Crazy Food Etiquette Rules From Around The World

Anyone who’s ever had a great-aunt smacking at their elbows for resting them on the dinner table knows just how important etiquette can be. Our etiquette — and the reasons behind it — are so ingrained in us that we might not think twice about it, but head to any one of a number of countries and you’ll find some different and often baffling bits of dining etiquette. Let’s look at some of the wildest, weirdest things diners in other countries are doing.

China: Don’t finish what you’re served

Cleaning your plate suggests you’re still hungry, and it implies your host didn’t give you enough food. Needless to say, that’s a big insult… but if you’re in India or Japan, leaving even a little bit on your plate is just as bad. There, it implies a disrespect toward the host and the food, and it’s seen as wasteful. Just how differently an empty plate is interpreted is the perfect example of why you should read up on etiquette before you travel!

India: Don’t say “thank you”

If you’re in a formal situation, saying “thank you” is perfectly fine. But if you’re hanging out with friends and family around a dinner table, thanking them is implying they’ve gone out of their way to do something special for you. From a cultural point of view, though, those things — like passing dishes or making visitors feel comfortable — are just things that go along with being friends and family. Deepak Singh wrote an entire piece for The Atlantic on just how hard it was to get used to saying “thank you” in a casual setting when he moved to the U.S., after growing up in a culture where it would come off as sarcastic, inadequate, or as an acknowledgement of something so notable it was a favor that needed to be returned one day. In a casual atmosphere, or among friends? Don’t say it, because it implies you view your relationship as more formal than friendly.

Hungary: Don’t clink your glasses

The story goes, the clinking of glasses is a politically-charged action. When the Austrian government suppressed a Hungarian uprising in 1848, Austrian leaders celebrated very publicly by toasting the execution of Hungarian rebels. They, of course, clinked their glasses, and doing it is a reminder of that particularly dark chapter in Hungarian history. Some places say the tradition of not clinking glasses was only supposed to last 150 years, and since the first pledge not to clink glasses was made on January 1, 1850, the tradition should have ended on January 1, 2000. It’s still observed, though, so just don’t do it.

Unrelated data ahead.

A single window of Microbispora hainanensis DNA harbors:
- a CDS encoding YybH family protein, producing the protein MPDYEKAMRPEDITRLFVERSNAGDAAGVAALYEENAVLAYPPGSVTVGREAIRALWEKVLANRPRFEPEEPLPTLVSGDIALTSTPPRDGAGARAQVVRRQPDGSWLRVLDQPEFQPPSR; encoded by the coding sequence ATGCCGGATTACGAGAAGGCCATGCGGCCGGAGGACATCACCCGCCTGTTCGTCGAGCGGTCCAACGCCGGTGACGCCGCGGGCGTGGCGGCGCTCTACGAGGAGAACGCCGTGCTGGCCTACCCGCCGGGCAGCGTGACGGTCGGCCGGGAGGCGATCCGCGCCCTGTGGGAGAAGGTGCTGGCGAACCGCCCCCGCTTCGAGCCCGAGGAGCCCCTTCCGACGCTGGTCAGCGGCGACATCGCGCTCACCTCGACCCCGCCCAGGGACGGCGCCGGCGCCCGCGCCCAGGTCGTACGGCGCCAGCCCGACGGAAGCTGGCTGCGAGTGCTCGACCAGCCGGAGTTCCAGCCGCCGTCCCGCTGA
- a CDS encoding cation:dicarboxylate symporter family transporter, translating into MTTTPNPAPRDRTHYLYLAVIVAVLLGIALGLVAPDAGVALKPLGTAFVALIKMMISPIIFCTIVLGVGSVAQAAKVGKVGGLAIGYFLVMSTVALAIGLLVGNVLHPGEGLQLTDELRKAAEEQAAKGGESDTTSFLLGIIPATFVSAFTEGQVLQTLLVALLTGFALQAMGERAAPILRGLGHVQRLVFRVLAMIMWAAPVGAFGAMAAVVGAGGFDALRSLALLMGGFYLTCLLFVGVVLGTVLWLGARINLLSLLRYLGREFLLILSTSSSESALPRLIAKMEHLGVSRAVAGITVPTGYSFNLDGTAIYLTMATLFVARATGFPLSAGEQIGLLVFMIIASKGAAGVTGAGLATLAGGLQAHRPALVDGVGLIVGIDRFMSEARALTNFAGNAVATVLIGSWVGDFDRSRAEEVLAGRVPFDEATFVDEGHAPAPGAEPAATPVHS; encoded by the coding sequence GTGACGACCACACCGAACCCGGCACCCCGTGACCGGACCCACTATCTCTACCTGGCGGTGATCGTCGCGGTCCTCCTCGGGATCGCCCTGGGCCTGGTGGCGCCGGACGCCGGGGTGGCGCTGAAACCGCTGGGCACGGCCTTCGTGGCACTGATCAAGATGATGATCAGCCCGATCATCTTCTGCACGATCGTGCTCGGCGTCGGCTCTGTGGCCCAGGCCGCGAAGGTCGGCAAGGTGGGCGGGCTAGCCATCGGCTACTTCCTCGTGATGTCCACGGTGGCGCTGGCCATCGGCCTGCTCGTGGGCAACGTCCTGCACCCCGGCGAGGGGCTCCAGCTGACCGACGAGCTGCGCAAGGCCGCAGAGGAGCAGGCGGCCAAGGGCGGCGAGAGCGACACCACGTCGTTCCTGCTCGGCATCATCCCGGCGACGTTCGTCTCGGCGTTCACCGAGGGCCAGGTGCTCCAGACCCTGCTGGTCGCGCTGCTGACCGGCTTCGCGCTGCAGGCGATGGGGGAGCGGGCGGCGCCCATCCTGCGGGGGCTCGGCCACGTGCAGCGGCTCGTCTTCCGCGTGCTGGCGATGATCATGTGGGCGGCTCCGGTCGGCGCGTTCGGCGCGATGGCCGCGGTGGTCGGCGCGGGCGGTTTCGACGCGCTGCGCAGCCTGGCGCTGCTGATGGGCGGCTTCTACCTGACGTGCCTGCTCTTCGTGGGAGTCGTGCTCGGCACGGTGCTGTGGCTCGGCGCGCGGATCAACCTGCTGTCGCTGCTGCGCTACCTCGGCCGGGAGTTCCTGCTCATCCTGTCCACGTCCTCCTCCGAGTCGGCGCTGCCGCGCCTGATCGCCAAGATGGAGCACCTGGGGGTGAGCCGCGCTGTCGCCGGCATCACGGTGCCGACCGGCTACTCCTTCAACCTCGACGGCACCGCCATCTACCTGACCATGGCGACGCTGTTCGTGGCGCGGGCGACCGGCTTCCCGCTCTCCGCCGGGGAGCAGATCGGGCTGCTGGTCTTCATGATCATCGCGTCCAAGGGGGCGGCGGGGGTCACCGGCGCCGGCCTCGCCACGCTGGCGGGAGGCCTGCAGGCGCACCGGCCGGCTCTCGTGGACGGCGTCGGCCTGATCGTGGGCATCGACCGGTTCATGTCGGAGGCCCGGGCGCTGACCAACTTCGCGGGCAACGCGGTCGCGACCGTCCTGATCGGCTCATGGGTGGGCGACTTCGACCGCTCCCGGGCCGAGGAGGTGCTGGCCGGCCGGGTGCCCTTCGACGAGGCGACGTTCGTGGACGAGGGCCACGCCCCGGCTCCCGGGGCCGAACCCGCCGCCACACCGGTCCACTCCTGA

Spain: Garbage? That goes on the floor

Spain has some incredible food, along with a bizarre way of advertising just how good a restaurant’s food is. According to La Tortuga Viajera, anyone looking for a good tapas place should look for the place with the most amount of garbage on the floor. What? Really! That’s anything from napkins and pits to discarded food waste, and here’s why that’s actually a thing. The reasoning went that the better food a place had, the more busy it was, the more busy it was, the more people were in and out the door — which means a ton of garbage building up.

So, if there’s garbage on the floor, go ahead and add to it off your own plate. Spanish Sabores adds, though, not all restaurants in Spain follow that line of thinking, so check the floor then do as the locals do.

Thailand: Using your fork is tricky business

According to Trip Savvy, you’ll get chopsticks for noodle dishes and a fork and spoon for everything else. The fork goes in your left hand and the spoon in the right, but you’re not going to use that fork for eating. It’s strictly for getting food from the plate to the spoon, or cutting chunks into smaller pieces. The fork absolutely doesn’t go in your mouth. Also, sticky rice is eaten with your fingers, and don’t forget to take lots of small portions instead of a few large ones.

Jordan: Coffee etiquette is complicated

She says it’s an important part of their culture, and sharing a cup of coffee is the backdrop against which wars are settled, marriages are arranged, and disputes are negotiated. Men and women are typically separated, and each group waits and watches while the host makes the coffee then tries it first, to make sure it’s suitable for serving. Then, each guest gets a tiny bit in a tiny cup, and it’s not unusual for cups to be passed back to be refilled and handed off to the next person. People are served from right to left, and you’re allowed a max of three cups. Wadi Run Nomads says those cups are for the soul, the sword, and because of guest right. You can stop any time by shaking your cup at your host, but they also say you’d better be ready to drink at least one cup — refusing is incredibly rude.

Russia: Drinking comes with a lot of rules

It’s no secret Russians love their vodka, and they love the traditions that have grown up around it, too. Etiquette says you’d better be prepared to drink up throughout the work day, and according to PRI, visitors often say it’s easier to just go along with it than endure the scorn that comes with declining a drink — an action that’s seen as rude.

Modern Drunkard Magazine says it’s also a major insult not to offer someone a drink if you’re hosting a gathering, and if you’re late, you’d better be prepared to accept a full glass of whatever’s going around to catch up. Don’t refuse one last drink before you go, don’t open a bottle you don’t plan on finishing, don’t turn down food offered alongside your drink, and don’t contaminate your vodka with anything else. Easy enough… right?

Written by Debra Kelly, this story originally appeared on